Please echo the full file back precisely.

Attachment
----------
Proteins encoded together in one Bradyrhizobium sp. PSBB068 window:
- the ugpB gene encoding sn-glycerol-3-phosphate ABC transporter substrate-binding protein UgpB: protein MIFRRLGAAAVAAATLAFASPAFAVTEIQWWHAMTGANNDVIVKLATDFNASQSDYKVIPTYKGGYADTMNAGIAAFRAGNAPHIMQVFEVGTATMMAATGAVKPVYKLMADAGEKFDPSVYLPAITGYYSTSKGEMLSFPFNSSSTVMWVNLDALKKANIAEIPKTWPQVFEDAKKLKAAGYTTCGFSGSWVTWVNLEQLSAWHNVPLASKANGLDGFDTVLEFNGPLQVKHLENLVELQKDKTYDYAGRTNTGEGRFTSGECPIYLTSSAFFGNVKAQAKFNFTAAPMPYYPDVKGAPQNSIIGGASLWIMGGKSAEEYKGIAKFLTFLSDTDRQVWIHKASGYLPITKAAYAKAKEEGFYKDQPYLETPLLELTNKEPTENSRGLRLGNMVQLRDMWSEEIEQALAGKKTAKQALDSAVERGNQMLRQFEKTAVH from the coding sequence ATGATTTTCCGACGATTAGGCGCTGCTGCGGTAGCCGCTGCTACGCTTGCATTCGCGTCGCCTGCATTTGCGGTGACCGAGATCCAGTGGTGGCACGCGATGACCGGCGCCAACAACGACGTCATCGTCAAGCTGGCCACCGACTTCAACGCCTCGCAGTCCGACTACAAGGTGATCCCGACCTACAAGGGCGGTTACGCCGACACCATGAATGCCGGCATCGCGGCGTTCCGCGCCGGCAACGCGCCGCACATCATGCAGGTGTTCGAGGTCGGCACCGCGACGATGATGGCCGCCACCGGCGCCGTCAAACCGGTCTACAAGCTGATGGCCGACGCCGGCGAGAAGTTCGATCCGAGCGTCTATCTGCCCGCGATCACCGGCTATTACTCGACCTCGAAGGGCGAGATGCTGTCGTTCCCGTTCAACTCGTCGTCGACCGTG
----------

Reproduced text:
Proteins encoded together in one Bradyrhizobium sp. PSBB068 window:
- the ugpB gene encoding sn-glycerol-3-phosphate ABC transporter substrate-binding protein UgpB: protein MIFRRLGAAAVAAATLAFASPAFAVTEIQWWHAMTGANNDVIVKLATDFNASQSDYKVIPTYKGGYADTMNAGIAAFRAGNAPHIMQVFEVGTATMMAATGAVKPVYKLMADAGEKFDPSVYLPAITGYYSTSKGEMLSFPFNSSSTVMWVNLDALKKANIAEIPKTWPQVFEDAKKLKAAGYTTCGFSGSWVTWVNLEQLSAWHNVPLASKANGLDGFDTVLEFNGPLQVKHLENLVELQKDKTYDYAGRTNTGEGRFTSGECPIYLTSSAFFGNVKAQAKFNFTAAPMPYYPDVKGAPQNSIIGGASLWIMGGKSAEEYKGIAKFLTFLSDTDRQVWIHKASGYLPITKAAYAKAKEEGFYKDQPYLETPLLELTNKEPTENSRGLRLGNMVQLRDMWSEEIEQALAGKKTAKQALDSAVERGNQMLRQFEKTAVH from the coding sequence ATGATTTTCCGACGATTAGGCGCTGCTGCGGTAGCCGCTGCTACGCTTGCATTCGCGTCGCCTGCATTTGCGGTGACCGAGATCCAGTGGTGGCACGCGATGACCGGCGCCAACAACGACGTCATCGTCAAGCTGGCCACCGACTTCAACGCCTCGCAGTCCGACTACAAGGTGATCCCGACCTACAAGGGCGGTTACGCCGACACCATGAATGCCGGCATCGCGGCGTTCCGCGCCGGCAACGCGCCGCACATCATGCAGGTGTTCGAGGTCGGCACCGCGACGATGATGGCCGCCACCGGCGCCGTCAAACCGGTCTACAAGCTGATGGCCGACGCCGGCGAGAAGTTCGATCCGAGCGTCTATCTGCCCGCGATCACCGGCTATTACTCGACCTCGAAGGGCGAGATGCTGTCGTTCCCGTTCAACTCGTCGTCGACCGTG